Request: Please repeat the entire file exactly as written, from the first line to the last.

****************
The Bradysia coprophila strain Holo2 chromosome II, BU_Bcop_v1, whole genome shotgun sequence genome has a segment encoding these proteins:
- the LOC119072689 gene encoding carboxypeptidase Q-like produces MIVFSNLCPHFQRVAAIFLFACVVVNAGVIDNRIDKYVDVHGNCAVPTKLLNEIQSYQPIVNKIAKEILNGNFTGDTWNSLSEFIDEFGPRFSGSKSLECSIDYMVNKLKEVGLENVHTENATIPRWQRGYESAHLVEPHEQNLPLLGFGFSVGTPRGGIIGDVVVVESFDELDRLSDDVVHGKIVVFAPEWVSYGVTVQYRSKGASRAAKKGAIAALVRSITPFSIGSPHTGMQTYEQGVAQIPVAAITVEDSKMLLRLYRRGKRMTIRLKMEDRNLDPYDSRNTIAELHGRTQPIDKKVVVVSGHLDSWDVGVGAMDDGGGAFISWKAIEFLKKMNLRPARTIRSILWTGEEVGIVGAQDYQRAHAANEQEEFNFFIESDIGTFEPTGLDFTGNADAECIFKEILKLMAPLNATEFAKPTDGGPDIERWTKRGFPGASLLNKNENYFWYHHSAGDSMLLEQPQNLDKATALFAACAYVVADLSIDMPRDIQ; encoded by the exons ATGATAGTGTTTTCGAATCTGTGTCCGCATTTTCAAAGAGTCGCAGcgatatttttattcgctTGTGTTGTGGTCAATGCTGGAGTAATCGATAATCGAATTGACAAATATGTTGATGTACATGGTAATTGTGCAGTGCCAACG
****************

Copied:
The Bradysia coprophila strain Holo2 chromosome II, BU_Bcop_v1, whole genome shotgun sequence genome has a segment encoding these proteins:
- the LOC119072689 gene encoding carboxypeptidase Q-like produces MIVFSNLCPHFQRVAAIFLFACVVVNAGVIDNRIDKYVDVHGNCAVPTKLLNEIQSYQPIVNKIAKEILNGNFTGDTWNSLSEFIDEFGPRFSGSKSLECSIDYMVNKLKEVGLENVHTENATIPRWQRGYESAHLVEPHEQNLPLLGFGFSVGTPRGGIIGDVVVVESFDELDRLSDDVVHGKIVVFAPEWVSYGVTVQYRSKGASRAAKKGAIAALVRSITPFSIGSPHTGMQTYEQGVAQIPVAAITVEDSKMLLRLYRRGKRMTIRLKMEDRNLDPYDSRNTIAELHGRTQPIDKKVVVVSGHLDSWDVGVGAMDDGGGAFISWKAIEFLKKMNLRPARTIRSILWTGEEVGIVGAQDYQRAHAANEQEEFNFFIESDIGTFEPTGLDFTGNADAECIFKEILKLMAPLNATEFAKPTDGGPDIERWTKRGFPGASLLNKNENYFWYHHSAGDSMLLEQPQNLDKATALFAACAYVVADLSIDMPRDIQ; encoded by the exons ATGATAGTGTTTTCGAATCTGTGTCCGCATTTTCAAAGAGTCGCAGcgatatttttattcgctTGTGTTGTGGTCAATGCTGGAGTAATCGATAATCGAATTGACAAATATGTTGATGTACATGGTAATTGTGCAGTGCCAACG